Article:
The story and the writing is weak, although the interior decorating and shopping bits were mildly diverting. However thanks to the talented cast and the easy chemistry among all the actors, this one earns an 8 from me. Jill Wagner is a very good actress and she and Victor Webster make a great well-matched couple. Victor’s character Grant started out whiny and ungrateful, but he got over it fairly quickly. Lauren McNamara who played Grant’s daughter was also top-notch and has been in several other Hallmark movies. She gets the plot rolling buy winning a free house makeover from Bethany an up and coming Interior Designer. Brendan Zub has impressed me in other productions, but was under-used as Jill’s sensible and supportive brother. I would like to see him as the lead again in further Hallmark movies. Last and certainly not least is the cute and charismatic Rukiya Bernard, Jill’s friend and partner, who brightens every production she is in. Alas, still in the best friend role and not as the lead. Come on Hallmark! Give her a role worthy of her before she gets away. One thing I really liked about this romance is that it didn’t end with the deal-sealing smooch, like they all do, but went on to add a little postscript by having the cast wrap things up back at the redecorated home.
January 26, 2020
Very Nice. And Breaks the Mold in a Few Instances
A Harvest Wedding was above average due to the likability and good acting of the leads, Jill Wagner and Victor Webster. They played age-appropriate, mature, and sensible characters with good heads on their shoulders. Because of this, the plot was not packed with silly misunderstandings, stupid behavior, or battles between good and evil. Jill Wagner has a real Scarlett Johannsen thing going on, though much more down-to-earth looking. Victor Webster was almost too handsome, which made him an unlikely farmer, but his acting was good.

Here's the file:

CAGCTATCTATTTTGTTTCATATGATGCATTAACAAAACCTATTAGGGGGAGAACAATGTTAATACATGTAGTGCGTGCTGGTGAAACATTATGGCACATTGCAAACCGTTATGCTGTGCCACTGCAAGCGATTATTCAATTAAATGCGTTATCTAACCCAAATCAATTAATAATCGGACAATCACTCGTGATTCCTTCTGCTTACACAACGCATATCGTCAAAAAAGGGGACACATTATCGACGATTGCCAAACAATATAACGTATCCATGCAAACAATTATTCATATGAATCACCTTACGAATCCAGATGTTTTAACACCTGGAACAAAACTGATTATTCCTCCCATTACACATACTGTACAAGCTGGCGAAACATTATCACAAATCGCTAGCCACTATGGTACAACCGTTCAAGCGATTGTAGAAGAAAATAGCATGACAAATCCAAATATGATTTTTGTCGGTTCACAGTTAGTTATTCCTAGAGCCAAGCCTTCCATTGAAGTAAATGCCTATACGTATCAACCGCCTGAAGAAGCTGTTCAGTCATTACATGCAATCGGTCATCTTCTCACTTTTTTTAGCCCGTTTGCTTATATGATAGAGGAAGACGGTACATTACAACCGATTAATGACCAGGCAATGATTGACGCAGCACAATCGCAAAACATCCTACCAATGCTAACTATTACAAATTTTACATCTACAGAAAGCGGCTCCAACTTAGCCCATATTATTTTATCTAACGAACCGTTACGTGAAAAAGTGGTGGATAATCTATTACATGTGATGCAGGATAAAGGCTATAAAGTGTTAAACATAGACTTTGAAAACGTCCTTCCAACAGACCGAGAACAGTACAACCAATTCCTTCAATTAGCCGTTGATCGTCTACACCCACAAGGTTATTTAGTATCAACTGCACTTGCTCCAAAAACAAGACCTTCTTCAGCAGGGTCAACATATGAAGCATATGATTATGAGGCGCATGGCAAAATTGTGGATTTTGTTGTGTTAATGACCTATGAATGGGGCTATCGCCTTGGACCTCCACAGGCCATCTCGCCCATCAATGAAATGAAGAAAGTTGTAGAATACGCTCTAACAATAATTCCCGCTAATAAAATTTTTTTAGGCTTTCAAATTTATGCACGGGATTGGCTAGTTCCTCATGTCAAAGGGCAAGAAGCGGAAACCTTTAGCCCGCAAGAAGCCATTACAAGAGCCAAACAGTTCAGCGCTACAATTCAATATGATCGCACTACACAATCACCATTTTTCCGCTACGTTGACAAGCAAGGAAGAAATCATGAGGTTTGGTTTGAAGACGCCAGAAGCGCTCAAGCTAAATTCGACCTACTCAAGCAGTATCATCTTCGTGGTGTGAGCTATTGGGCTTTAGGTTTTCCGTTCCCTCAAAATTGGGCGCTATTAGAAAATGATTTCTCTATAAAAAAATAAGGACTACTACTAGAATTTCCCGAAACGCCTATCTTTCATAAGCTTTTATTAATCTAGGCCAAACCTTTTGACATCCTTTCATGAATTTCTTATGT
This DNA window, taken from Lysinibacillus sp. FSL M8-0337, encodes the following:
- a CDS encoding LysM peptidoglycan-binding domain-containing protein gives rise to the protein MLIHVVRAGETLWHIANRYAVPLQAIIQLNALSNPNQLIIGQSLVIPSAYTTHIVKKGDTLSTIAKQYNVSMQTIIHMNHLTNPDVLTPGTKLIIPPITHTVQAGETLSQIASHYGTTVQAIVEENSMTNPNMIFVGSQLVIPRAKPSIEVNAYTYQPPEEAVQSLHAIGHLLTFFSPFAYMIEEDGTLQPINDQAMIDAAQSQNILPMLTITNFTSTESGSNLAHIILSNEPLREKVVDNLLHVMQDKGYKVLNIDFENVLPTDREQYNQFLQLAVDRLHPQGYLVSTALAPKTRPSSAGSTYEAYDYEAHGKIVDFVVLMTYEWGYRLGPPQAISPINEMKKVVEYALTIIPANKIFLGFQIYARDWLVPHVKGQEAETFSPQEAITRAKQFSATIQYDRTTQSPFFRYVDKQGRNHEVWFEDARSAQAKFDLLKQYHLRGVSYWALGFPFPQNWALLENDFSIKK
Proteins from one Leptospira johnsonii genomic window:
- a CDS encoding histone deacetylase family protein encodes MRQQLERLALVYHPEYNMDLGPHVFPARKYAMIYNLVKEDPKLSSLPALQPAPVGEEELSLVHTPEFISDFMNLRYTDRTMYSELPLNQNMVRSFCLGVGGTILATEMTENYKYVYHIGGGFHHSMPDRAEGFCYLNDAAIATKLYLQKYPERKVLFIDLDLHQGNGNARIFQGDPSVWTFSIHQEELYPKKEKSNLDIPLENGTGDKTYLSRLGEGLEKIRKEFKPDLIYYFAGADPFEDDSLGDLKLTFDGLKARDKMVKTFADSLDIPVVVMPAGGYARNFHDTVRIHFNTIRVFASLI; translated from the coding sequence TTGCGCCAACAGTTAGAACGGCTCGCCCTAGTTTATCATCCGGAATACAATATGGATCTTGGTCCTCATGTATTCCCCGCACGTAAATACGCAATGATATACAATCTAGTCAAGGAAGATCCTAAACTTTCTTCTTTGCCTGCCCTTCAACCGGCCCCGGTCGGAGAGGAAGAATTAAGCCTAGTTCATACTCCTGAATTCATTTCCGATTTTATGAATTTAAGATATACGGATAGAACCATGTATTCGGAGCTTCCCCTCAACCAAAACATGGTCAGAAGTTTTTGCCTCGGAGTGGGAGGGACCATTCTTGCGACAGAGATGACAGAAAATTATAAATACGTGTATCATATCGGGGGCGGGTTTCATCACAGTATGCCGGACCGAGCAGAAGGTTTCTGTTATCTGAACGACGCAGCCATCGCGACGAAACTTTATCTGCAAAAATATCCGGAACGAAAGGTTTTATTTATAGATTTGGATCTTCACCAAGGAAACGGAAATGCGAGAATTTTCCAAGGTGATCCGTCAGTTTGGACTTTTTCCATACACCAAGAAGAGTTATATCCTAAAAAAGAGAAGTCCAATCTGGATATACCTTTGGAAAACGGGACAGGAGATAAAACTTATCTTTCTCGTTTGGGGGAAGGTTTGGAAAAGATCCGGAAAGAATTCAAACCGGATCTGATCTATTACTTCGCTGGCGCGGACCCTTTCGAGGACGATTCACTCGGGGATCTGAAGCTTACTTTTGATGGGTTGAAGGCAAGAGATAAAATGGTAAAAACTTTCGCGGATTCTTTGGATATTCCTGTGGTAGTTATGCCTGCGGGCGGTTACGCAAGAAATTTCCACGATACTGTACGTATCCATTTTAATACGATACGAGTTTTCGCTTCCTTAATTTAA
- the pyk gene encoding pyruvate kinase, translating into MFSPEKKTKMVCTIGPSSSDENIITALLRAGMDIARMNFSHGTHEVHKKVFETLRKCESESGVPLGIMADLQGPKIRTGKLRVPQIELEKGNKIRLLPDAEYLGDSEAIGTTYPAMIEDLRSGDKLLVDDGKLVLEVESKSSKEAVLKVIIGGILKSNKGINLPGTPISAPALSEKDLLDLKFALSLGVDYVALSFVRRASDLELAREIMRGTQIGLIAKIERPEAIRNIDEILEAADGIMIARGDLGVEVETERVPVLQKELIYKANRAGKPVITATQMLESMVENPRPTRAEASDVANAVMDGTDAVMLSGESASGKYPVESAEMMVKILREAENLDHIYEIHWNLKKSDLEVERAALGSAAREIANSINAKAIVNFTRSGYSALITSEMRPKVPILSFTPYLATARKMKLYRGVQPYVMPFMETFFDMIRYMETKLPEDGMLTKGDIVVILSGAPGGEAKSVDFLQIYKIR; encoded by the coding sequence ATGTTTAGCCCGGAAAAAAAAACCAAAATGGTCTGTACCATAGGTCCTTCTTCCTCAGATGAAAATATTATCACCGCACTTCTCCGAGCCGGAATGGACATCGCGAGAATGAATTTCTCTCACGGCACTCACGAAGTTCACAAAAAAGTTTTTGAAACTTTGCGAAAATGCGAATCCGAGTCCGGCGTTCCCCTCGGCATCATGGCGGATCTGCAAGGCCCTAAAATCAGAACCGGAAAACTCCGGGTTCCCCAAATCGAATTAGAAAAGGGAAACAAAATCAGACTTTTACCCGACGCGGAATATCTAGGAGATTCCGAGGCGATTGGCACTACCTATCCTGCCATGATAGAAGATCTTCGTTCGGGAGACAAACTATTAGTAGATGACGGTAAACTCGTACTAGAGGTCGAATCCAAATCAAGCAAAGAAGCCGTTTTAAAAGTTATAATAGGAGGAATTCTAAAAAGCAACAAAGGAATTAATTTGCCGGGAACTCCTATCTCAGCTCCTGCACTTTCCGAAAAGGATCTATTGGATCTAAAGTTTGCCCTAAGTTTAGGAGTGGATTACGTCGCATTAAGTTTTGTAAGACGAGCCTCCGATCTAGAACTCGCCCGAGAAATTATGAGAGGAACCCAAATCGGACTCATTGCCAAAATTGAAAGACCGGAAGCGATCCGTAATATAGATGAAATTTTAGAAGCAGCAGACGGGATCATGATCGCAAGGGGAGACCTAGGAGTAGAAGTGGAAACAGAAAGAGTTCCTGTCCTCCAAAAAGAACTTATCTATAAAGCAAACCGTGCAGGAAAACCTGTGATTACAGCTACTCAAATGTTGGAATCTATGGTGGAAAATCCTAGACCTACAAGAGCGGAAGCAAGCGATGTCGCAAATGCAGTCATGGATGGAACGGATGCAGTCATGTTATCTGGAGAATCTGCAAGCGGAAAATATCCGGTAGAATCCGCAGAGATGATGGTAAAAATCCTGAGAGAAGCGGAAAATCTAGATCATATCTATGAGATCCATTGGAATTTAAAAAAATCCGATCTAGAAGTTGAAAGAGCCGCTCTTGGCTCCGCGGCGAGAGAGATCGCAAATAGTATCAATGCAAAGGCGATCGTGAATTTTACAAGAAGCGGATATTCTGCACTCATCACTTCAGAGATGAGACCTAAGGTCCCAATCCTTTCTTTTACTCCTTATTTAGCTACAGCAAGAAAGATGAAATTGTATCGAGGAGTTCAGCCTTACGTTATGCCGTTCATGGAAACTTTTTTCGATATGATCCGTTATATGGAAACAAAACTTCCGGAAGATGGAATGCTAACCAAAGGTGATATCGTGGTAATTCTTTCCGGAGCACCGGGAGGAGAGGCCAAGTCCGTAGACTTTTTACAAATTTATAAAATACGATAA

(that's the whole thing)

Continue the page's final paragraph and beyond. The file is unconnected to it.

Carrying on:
Jill played a wedding planner, Sarah, given the gig of a high-profile society wedding which would really put her on the map career-wise. In addition, a prestigious wedding magazine is doing a piece on the wedding because of the prominence of the family involved despite the fact that the bride, a super nice down-to-earth girl (Andrea Brooks), chose Jill over much more established wedding planners. To add to the complications, the bride does not want a super-fancy formal spectacle, but a simple country wedding at her fiance’s family farm. I liked that the mother of the bride was set up to be a momzilla, but knock me down with a feather, after a heart to heart talk with Sarah and her daughter, she stepped up and helped give her daughter the wedding she wanted, not what fulfilled her own elite society wedding dreams.
In addition, the ending was a refreshing breath of fresh air. Without fail, In Hallmances, the big city career girl gives up all of her professional progress and achievements and moves to the country to be a wife. In this one, the farmer, thanks to his development of a method of rooftop gardening, divides his time between the country and the city, allowing Sarah to pursue her dreams. This is a real departure for Hallmark. The final scene was a treat.**7 stars out of 10**
October 26, 2017
I never thought I would say that a Hallmark movie surprised me, but this one did. Twice! Basically this is a story of an over-protective mom, played very intelligently by Catherine Bell. She was left a young widow due to her own military husband dying in action. She has refused to open herself up to love with her friend, an extremely eligible and attractive man who is in love with her, due to her tough experience. Now she sees her own daughter, who has a bright future, possibly putting that in jeopardy and opening herself up to pain and heartache by her own budding romance with a soldier about to be deployed. The script is good, and is a good bit more daring and multi-layered than most Hallmarks. Bell’s character is over protective, but she never goes too far. I was never angry or too frustrated with her. This is partly because the daughter, Betsy, has a good head on her shoulders, and gives her Mom as good as she gets. The actors are great, all the way around. A special shout out goes to the casting of the young soldier. He was super appealing and this movie would not have been so affecting unless you were half in love with him yourself. He was the young man any Mom would hope for in a son, or would want a daughter to marry. And by the way. Pay attention to the title, I surprised I was so surprised by the ending. **9 out of 10 stars**
July 30, 2017